Against – Discs & calipers brake at different speeds
Disc brakes aren’t inherently dangerous, but Bernie Eisel sums up the primary safety concern the professionals are worried about. If some of the peloton opt for discs, and others stick with calipers, Eisel thinks “that would cause carnage because the braking points are different”.
Calipers on carbon rims can be sketchy so the pros avoid using them if they can. In contrast, you can easily overcook a pull on the disc brakes, sending yourself over the handlebars. Now imagine both in the peloton winding through a French hamlet at 50kmph and you see Eisel’s point – carnage.
For – The industry will sell more bikes
Chris Boardman believes that disc brakes in the peloton are “inevitable”, but the difficulty for the UCI is getting all the teams on the same page. Road disc brakes are “[…] coming but one of the things the UCI has to deal with is politics,” says Boardman.
Teams sponsored by Campagnola are (excuse the pun) putting the brakes on the switch to discs while their development team works on a product that meets their quality standards. Those who use Shimano or Red may be a bit more optimistic. It’s worth noting that Boardman’s enthusiasm may have a little bit to do with his own bike range sales… not that roadies need much of an excuse to buy a new ride.
Against – high maintenance discs
The world of cycling is generally resistant to innovation. The idea is to regulate fair competition, and keep cycling affordable. Cheap, easy to source spares are one of the benefits of calipers.
Anyone who’s drained the hydraulic brakes on their MTB and replaced pads or discs knows that it takes a little longer than swapping out calipers. In a competitive road race, this gives calipers a competitive advantage should something go wrong and need to be fixed on the fly.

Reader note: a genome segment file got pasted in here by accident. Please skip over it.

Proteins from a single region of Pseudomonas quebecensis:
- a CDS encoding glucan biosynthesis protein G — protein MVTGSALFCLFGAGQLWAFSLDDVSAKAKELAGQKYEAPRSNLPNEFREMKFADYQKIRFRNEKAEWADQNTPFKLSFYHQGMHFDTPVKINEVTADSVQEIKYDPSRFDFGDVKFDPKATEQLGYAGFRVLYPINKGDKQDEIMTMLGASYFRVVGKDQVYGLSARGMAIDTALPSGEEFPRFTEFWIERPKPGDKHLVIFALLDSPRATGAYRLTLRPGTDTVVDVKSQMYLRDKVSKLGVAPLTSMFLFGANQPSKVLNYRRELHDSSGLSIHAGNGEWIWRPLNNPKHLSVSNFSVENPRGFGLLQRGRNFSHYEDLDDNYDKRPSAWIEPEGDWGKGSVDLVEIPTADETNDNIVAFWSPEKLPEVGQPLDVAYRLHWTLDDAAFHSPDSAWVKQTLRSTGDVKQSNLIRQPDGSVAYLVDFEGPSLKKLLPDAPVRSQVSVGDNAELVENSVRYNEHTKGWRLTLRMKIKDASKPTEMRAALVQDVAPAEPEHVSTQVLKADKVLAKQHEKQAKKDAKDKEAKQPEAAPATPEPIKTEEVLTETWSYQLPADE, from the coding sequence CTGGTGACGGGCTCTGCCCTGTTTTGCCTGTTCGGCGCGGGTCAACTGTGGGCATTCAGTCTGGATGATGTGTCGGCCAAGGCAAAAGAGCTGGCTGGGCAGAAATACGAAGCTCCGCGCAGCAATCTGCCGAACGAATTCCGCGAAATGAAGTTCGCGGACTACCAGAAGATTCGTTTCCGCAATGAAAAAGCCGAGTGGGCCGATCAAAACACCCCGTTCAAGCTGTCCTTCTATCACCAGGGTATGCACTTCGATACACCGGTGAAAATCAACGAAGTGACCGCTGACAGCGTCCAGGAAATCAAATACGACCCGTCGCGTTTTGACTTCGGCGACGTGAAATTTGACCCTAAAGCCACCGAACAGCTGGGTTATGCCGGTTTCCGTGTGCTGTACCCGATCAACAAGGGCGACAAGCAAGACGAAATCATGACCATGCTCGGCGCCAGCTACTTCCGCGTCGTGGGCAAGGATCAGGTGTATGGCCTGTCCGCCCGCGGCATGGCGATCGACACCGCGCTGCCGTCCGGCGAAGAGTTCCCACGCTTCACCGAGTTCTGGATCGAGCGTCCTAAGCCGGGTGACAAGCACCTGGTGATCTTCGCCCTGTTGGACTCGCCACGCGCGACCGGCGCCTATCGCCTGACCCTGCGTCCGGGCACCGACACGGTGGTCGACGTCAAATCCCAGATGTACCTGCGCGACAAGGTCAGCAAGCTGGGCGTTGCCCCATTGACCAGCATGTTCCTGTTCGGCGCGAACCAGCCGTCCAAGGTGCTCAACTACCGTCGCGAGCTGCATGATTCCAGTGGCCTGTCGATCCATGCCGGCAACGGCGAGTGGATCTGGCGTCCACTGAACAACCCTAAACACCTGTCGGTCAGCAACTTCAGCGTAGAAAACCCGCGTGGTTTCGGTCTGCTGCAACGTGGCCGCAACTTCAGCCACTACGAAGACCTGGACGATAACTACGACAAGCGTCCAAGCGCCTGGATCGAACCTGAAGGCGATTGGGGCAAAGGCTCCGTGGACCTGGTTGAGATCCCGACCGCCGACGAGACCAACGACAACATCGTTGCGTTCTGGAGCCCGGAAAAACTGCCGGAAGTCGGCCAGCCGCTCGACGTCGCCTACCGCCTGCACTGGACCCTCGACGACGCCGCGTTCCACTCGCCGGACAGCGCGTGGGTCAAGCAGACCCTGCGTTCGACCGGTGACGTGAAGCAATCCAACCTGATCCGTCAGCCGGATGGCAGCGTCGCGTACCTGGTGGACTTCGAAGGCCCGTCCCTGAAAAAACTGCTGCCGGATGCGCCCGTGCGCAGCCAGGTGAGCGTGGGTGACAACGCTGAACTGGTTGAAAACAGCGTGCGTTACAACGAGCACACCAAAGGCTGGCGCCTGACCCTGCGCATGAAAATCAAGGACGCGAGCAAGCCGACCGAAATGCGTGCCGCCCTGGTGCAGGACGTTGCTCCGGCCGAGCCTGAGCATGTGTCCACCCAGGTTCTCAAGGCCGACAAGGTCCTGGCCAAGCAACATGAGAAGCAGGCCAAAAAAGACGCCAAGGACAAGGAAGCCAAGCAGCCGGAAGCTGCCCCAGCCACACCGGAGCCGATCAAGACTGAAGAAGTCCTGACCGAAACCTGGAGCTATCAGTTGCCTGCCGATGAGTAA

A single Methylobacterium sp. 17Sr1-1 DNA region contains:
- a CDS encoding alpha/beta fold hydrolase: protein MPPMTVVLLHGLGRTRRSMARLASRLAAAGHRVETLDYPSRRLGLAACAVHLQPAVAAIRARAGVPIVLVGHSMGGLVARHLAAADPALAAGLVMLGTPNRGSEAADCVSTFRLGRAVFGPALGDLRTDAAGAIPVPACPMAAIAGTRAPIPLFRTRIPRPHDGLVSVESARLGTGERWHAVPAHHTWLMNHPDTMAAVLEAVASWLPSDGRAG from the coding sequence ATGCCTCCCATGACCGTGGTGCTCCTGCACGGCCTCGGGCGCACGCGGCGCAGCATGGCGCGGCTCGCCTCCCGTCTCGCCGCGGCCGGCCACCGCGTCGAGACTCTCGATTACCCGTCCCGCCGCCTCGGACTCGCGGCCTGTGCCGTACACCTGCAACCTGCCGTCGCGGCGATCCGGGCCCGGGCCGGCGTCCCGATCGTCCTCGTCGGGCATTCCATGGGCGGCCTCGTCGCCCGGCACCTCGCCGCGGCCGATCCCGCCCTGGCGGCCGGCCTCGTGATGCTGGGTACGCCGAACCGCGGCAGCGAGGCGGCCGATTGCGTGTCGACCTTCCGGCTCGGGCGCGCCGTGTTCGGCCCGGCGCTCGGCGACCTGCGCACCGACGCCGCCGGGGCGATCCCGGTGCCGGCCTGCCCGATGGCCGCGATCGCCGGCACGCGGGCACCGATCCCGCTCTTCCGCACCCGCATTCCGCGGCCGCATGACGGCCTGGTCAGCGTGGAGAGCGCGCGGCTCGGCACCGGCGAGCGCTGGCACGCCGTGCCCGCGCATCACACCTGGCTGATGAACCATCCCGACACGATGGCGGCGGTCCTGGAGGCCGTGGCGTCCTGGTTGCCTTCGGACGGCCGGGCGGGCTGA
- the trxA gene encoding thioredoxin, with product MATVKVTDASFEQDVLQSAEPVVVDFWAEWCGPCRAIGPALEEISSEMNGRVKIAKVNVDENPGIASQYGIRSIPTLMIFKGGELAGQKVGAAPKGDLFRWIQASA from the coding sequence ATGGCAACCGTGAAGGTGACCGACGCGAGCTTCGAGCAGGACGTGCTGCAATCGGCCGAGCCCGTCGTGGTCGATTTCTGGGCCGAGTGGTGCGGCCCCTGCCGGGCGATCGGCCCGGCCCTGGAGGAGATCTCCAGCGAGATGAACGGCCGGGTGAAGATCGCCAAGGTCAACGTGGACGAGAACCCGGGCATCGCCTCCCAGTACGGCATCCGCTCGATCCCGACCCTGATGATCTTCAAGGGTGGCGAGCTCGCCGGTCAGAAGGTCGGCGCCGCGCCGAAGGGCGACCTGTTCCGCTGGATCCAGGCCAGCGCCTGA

For – discs could lower weight
No one is more weight conscious than a competitive road cyclist, so weight is everything. Remember Pantani ditching his watch and earrings on a climb in Le Tour? Boardman reckons the Gruppo makers will get the weight down to 300g, but that could potentially be an offset by further weight savings on rims that no longer need brake surfaces.
An evolution in rims could lead to changes in tyre technology, and the end result could be weight saving where it matters the most. Lower weight wheels reduce the rotational inertia of the wheel and we could see acceleration and attacks increase as a result.
The bottom line
Bicycles are an incredibly cheap form of transport, so manufacturers need innovation so they can sell something new. It’s not all some dark commercial enterprise – who doesn’t like a shiny new bicycle? The peloton will see the introduction of a new unknown, and it’s likely to be on the terms that Froome describes, “[…] it’s a safety issue, I’d say either everyone uses them, or no-one does”.